No, there hasn’t been movement at the CentrePit site – there will not be a reconstruction of Highclere Castle (Downton Abbey) on Main Street. But on Tuesday, July 28, 2015, at the Dr. Thomas Hunt Morgan House at 210 North Broadway, I will be talking about my experience as an Attingham Scholar in the 2014 Attingham Summer School in England. Light refreshments will be served starting at 5:30, and the lecture (it won’t be a formal oration, I promise. Just lots of cool photos, and amusing commentary) begins at 6 pm.
Every summer, the Attingham Trust runs a nearly three-week course for museum professionals and scholars from Europe and America. Devoted to the study of British architecture, art, furnishings, decorative finishes, gardens and landscapes, the highly regarded Attingham Summer School is recognized worldwide for its careful selection of students and high academic standards. Last summer, this farm girl from Kentucky was accepted into the prestigious program. I received a scholarship from the Attingham Trust, and a grant from the Edith S. Bingham Preservation Fund at Preservation Kentucky helped me with transportation costs. Preservation Kentucky and the Blue Grass Trust for Historic Preservation are co-hosting my talk.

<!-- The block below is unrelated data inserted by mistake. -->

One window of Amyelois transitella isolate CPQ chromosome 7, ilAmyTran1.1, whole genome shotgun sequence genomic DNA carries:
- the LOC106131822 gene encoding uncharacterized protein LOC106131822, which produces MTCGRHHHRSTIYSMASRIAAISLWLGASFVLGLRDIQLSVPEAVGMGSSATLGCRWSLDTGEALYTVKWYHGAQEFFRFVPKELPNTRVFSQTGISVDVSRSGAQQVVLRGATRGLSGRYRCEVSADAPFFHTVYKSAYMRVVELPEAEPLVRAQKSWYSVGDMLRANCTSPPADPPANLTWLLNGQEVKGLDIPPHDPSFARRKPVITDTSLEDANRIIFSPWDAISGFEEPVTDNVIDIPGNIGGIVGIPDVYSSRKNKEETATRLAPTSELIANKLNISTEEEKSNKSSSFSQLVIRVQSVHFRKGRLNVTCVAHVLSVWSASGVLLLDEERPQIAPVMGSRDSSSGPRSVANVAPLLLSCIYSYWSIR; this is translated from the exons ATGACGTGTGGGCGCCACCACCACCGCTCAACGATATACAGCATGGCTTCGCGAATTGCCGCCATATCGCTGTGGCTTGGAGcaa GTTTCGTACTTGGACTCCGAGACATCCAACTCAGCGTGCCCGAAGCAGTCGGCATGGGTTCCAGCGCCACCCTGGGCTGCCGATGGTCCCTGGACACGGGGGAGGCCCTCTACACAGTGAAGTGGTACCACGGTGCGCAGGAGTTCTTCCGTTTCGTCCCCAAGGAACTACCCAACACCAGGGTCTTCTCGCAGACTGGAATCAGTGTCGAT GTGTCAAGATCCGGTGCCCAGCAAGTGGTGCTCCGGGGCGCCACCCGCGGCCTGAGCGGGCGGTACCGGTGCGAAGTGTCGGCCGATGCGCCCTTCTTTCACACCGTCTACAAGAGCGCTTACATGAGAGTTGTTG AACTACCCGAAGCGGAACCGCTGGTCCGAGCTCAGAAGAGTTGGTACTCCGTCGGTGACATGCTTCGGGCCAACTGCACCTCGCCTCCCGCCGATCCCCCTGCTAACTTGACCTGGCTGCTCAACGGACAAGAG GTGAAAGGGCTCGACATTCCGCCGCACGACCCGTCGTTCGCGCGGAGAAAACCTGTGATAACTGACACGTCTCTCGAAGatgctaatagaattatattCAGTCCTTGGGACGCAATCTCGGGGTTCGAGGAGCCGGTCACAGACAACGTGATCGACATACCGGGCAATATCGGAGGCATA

The focus of the Attingham Summer School was at once both immediately familiar – historic country homes/estates are everywhere in the Bluegrass! – and discordantly foreign – high-style is the exception, not the rule, in my vernacular landscape.
The 18 days exploring, considering, debating (and eating) our way across Sussex, Derbyshire, Gloucestershire (and points in-between) left little time for reflection, other than a rewinding, every day, of a palpable sense of wonder, excitement, and sheer disbelief that this experience was really happening.
So if you have the evening free – come drool over some amazing landscapes and enormous, magnificent houses. Transport yourself across the pond for a half hour – and it’s free!